Spotting bats in a limestone cave
The biggest limestone cave in the world called Mønsted Kalkgruber is located in Stoholm. For this reason alone, you should definitely pay it a visit. But the highlight lies in the depth of the limestone. More accurately in the dark caves and walls, because the limestone mine is the home of about 18,000 bats. They hibernate there and with a bit of luck, you can spot some of them. So Flo and I embarked on a very special journey. We can only recommend the limestone mine. It’s really impressive. The best part is that all visitors can move freely in the maze of underground tunnels and explore the caves. Each path branching off the main pathway holds its very own secrets. Fun fact: in the limestone caves, they also store a special kind of cheese.
What you should definitely consider doing: grab a torch and set out to discover the bats. When hibernating, they retract into darker corners, caves and ledges. However, if you’re patient and use your torch to closely observe the walls, you can find them. Fluffy little animals hanging upside down. We thought they were pretty cute. And don’t be afraid, the bats are harmless and are just chilling on the walls. They’re mostly not deterred by all the visitors. So go looking for them and admire these fascinating creatures. By the way, if they’re not hanging from the ceilings of the limestone caves in winter, they’re usually on a hunt for insects in the whole of Jutland in spring and summer. Bats are also the only flying mammals.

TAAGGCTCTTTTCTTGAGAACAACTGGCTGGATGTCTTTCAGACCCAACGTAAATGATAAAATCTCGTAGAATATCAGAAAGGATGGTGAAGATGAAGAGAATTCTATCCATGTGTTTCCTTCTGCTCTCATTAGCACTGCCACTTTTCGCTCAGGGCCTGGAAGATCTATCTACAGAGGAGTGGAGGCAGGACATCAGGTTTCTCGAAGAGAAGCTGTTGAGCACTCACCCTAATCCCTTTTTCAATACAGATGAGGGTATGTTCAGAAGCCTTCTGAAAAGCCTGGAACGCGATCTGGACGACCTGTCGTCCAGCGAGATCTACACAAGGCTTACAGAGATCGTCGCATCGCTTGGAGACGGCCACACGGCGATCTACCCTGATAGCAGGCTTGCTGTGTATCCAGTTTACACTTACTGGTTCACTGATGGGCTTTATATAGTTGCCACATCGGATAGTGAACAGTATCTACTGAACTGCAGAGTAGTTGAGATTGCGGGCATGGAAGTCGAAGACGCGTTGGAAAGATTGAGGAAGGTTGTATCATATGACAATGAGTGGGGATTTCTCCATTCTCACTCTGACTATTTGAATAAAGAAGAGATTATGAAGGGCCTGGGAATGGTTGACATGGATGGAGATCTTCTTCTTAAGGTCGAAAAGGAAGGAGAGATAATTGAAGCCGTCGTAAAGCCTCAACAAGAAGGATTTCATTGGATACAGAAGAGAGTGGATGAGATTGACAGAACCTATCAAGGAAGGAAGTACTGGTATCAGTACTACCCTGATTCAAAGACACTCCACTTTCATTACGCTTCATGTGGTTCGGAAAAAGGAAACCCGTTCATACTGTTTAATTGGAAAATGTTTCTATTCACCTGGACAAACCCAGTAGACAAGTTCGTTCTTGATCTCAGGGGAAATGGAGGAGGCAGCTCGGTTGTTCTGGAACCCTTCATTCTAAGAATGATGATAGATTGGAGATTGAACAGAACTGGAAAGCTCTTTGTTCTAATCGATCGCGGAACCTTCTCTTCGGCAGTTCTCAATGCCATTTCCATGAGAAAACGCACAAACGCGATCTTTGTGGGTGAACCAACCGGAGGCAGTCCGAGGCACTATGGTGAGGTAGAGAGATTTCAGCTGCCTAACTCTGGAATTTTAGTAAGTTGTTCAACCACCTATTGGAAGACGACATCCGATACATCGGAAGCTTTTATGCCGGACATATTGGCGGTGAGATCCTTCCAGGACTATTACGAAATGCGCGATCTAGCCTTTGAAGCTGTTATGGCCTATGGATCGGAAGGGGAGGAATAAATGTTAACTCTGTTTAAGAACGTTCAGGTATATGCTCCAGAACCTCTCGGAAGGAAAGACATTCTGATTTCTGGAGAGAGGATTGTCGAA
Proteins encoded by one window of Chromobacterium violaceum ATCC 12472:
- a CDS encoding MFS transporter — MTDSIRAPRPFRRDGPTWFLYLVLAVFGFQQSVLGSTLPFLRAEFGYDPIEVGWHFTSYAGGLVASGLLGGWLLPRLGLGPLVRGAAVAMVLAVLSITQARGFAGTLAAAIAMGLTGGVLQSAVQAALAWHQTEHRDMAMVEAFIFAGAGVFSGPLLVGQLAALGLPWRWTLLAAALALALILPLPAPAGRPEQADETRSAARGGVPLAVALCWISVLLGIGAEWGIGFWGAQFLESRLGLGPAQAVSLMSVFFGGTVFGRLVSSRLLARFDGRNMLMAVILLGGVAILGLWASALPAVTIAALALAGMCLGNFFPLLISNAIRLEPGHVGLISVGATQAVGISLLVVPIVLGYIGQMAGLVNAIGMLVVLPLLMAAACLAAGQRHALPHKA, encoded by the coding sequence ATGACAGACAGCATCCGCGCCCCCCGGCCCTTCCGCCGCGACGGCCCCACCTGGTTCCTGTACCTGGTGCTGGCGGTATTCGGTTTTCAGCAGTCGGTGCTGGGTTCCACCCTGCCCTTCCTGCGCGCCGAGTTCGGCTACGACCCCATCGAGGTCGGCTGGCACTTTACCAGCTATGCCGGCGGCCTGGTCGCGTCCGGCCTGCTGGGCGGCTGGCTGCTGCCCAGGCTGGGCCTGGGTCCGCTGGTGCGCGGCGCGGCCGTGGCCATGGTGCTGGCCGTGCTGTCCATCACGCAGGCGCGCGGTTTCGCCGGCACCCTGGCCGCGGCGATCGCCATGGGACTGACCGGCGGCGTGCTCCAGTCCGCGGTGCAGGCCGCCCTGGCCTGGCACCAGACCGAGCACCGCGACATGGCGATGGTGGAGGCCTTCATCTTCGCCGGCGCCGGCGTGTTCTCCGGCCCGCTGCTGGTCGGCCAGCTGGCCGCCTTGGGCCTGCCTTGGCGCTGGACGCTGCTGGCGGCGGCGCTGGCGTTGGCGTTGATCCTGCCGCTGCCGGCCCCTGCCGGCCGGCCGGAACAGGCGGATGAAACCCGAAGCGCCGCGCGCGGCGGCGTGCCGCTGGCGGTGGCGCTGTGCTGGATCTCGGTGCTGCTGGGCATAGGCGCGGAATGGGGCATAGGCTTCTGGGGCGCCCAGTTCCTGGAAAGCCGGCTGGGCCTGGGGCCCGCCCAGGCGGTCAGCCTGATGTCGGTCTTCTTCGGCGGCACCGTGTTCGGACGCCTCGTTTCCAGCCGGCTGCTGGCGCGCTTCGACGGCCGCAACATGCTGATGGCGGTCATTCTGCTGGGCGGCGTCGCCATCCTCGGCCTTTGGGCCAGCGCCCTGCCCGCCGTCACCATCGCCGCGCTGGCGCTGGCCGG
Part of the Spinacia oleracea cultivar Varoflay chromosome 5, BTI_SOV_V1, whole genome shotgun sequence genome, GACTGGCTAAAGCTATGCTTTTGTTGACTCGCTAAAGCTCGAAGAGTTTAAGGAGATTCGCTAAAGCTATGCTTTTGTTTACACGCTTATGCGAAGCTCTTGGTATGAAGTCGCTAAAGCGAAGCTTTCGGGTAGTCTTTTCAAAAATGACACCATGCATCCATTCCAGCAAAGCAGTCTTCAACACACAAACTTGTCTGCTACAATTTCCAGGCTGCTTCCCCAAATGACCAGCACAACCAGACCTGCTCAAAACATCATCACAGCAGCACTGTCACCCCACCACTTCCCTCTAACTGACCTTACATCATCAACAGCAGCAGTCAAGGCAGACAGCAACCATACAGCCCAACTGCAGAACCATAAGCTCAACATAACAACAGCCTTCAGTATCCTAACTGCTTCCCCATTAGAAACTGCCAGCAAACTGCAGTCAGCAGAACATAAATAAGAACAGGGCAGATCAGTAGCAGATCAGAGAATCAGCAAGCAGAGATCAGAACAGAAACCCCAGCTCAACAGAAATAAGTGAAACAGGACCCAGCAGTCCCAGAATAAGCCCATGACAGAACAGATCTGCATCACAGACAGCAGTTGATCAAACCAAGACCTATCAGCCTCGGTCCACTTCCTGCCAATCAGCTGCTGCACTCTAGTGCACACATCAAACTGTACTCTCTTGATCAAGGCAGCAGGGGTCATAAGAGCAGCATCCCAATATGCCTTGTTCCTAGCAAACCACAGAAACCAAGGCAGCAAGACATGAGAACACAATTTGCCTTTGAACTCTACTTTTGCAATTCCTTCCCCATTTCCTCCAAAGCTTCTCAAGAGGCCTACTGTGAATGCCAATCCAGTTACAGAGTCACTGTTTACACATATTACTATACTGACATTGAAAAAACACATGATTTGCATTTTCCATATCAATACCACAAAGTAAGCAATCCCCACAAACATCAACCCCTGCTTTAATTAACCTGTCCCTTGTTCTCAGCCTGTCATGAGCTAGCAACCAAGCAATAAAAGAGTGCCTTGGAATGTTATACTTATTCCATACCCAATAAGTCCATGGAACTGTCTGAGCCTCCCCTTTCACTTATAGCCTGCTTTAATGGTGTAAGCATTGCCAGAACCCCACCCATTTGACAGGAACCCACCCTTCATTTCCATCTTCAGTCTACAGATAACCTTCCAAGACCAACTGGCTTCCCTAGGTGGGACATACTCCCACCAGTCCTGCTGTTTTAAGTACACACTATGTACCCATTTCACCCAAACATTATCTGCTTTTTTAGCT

Searching for amber
We don’t know if we’ve found real amber. But that’s not what the search is about. When walking along the beach and looking for amber in the sand, you’ll forget all the things on your to-do list. You can clear your head while not even looking where you’re going but keeping your eyes on the ground to find the stones that can, in some cases, be more valuable than gold. And if you find the right ones, you have a tinge of gold in your hands. Real amber is transparent and looks like liquid gold that has solidified.
But what exactly is amber? Amber is fossilized tree resin. More accurately, it comes from pine trees that existed 50 million years ago in the south of Scandinavia. If a tree is “hurt”, resin comes out of that wound. And if you’ve ever touched resin, you’ll know that it’s very sticky and hard to remove. In special cases (Komma weg im Deutschen), insects have been trapped inside the amber. In millions of years, these trees and the resin have been flooded by the sea. This is how the amber ended up in the sea and on the beaches of Denmark.